Being an "unruly" and "edgy" theatre may sound hip and cool. With the recent popularity and success of "The Book of Mormon", it seems logical to assume there is huge financial success in being dark, thorny, and edgy, right? Wrong. Wrong. Wrong.
Being edgy means choosing to perform art for arts sake, not necessarily for huge crowds. Mostly for a smaller and appreciative audience. And smaller crowds equal smaller returns.
Recently my "edgy" theatre company Paper Wing Theatre, produced a well known show that was more mainstream than usual. This show brought us full houses, huge accolades, and a cry for an extended run, which we could not do. While this was a wonderful surprise, I couldn't help but to think the folks in the audience would not be as enthusiastic for our usual dark lineup.
We have played to audiences of less than 30 the same week we were featured on the cover of our local paper with a rave reviews, merely because the reviewer claimed it to be not only "excellent", "Well acted" and "Superb" but also "dark", "thorny", or "disturbing". In my experience, people will not come to see shows they perceive to be these things.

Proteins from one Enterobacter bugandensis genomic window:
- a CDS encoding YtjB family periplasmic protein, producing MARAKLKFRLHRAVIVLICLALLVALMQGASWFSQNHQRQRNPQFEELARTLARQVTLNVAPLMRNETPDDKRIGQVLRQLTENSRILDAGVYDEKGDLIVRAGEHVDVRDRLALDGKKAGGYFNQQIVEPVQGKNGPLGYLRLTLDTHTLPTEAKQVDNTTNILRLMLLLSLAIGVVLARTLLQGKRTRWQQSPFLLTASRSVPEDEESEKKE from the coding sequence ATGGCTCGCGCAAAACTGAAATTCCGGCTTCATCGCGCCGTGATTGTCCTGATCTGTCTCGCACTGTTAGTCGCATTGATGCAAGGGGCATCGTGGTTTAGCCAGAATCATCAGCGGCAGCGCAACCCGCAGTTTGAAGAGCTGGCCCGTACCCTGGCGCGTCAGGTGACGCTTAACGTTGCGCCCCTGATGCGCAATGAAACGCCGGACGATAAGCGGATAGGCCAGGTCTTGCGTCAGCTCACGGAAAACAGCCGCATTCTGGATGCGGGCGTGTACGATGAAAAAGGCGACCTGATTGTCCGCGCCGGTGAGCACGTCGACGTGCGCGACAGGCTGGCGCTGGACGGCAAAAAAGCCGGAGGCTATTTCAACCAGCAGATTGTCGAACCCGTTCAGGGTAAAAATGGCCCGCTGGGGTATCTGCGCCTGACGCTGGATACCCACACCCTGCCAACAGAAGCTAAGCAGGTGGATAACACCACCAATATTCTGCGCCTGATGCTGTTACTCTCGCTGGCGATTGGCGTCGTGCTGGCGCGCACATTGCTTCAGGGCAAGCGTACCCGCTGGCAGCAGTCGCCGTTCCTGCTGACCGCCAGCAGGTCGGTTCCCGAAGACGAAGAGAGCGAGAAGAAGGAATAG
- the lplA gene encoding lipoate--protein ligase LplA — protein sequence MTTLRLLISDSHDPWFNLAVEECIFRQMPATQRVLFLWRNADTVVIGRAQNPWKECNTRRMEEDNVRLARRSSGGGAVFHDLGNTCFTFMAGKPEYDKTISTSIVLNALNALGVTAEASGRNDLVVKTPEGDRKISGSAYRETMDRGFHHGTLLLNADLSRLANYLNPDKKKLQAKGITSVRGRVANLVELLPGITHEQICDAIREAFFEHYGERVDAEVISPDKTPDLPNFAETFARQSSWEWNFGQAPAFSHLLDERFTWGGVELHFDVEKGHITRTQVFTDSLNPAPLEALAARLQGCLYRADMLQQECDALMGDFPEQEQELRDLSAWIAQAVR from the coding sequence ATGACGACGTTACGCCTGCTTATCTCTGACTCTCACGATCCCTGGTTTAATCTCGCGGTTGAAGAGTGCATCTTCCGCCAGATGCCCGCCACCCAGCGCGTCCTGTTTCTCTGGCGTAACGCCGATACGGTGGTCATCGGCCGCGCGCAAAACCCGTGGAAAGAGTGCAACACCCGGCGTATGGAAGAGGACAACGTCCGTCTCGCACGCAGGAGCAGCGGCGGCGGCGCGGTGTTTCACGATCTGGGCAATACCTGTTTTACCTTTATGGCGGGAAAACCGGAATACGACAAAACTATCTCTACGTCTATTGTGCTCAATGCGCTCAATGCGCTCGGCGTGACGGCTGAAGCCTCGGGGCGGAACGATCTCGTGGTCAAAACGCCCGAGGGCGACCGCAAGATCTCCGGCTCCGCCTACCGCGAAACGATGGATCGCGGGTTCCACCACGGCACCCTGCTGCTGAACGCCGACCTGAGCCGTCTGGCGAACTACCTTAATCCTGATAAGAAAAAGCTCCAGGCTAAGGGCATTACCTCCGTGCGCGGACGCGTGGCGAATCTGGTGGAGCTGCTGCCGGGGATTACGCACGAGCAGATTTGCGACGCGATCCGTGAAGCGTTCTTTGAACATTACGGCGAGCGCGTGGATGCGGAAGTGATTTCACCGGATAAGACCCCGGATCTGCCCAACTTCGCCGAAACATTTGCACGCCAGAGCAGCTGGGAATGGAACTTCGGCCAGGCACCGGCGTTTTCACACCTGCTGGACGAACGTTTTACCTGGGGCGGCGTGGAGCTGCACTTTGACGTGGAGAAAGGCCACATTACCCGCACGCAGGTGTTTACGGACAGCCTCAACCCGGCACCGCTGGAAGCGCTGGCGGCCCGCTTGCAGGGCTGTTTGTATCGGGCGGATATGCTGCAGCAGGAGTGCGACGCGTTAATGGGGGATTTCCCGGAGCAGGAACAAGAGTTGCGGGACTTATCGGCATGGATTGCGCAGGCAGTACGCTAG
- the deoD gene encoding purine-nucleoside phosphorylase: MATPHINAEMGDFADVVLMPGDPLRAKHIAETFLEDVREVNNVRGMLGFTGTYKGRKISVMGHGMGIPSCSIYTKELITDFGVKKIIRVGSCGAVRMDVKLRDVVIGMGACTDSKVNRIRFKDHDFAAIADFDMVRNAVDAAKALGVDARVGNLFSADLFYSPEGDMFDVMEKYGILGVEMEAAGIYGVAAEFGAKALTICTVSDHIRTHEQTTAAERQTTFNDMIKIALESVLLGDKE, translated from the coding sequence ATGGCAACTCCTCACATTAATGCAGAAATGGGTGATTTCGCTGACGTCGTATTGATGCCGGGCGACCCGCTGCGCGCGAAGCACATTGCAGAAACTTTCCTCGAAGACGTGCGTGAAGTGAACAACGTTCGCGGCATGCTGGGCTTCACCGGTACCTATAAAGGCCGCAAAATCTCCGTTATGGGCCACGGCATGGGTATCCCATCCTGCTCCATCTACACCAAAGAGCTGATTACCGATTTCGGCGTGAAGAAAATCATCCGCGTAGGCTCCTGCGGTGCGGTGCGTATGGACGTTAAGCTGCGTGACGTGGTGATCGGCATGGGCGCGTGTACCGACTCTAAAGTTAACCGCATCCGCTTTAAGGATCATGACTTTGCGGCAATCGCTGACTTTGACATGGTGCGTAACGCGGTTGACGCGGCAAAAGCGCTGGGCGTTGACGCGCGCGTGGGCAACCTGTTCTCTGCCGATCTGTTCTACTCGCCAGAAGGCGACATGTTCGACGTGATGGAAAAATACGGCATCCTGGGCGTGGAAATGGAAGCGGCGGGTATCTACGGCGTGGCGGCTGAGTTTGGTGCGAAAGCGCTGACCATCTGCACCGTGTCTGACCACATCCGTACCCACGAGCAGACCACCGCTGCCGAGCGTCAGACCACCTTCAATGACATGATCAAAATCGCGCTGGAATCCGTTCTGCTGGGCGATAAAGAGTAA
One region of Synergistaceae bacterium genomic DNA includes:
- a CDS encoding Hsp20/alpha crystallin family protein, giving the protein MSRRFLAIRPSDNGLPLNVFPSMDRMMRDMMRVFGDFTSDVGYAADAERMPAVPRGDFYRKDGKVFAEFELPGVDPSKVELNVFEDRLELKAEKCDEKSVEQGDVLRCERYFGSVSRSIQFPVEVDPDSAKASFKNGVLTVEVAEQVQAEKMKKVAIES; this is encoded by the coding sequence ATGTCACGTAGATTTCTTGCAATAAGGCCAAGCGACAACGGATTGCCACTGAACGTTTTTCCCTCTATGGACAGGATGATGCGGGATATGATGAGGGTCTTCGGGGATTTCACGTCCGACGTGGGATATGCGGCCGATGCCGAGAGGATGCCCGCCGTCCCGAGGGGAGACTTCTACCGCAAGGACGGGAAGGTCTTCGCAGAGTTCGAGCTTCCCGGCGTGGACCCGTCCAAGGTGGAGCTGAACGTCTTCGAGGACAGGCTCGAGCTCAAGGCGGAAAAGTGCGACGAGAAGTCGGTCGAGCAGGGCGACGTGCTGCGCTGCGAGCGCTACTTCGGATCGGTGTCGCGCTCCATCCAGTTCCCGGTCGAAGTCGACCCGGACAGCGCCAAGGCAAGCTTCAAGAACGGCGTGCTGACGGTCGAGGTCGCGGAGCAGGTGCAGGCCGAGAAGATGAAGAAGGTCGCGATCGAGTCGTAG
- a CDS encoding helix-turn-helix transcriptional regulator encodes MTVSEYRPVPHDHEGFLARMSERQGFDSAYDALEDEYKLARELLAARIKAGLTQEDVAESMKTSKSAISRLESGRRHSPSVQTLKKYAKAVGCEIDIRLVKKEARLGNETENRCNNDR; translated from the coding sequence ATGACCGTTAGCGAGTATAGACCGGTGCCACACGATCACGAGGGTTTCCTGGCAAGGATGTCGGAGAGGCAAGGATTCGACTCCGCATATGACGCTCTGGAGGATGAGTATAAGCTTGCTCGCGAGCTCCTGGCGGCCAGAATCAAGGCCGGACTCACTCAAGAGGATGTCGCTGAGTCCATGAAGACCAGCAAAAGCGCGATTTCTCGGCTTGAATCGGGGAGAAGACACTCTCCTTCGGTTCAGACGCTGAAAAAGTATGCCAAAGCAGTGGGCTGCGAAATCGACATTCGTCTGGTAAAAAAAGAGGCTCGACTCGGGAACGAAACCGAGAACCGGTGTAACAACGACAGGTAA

Now, if you can get them in the door without them knowing they may be seeing something dark or edgy, there is a pretty good chance they will enjoy the show. Something about reading a description that they could be seeing something dark really puts most average theatre goers off.
Maybe there is too much real darkness in the world and people just want to escape the edginess of real life and see the light and fluffy side of theatre. Maybe the thought of witnessing a sharp, unfair, or uncomfortable story is simply too much to handle. Or maybe the projected fear of what we may see onstage is so much worse than the actual "darkness" itself.
No matter the reason, I support the idea to not sensationalize the advertising, and let the play simply stand on its own merits. Otherwise, the fear of the unknown may keep people in their houses instead of in mine.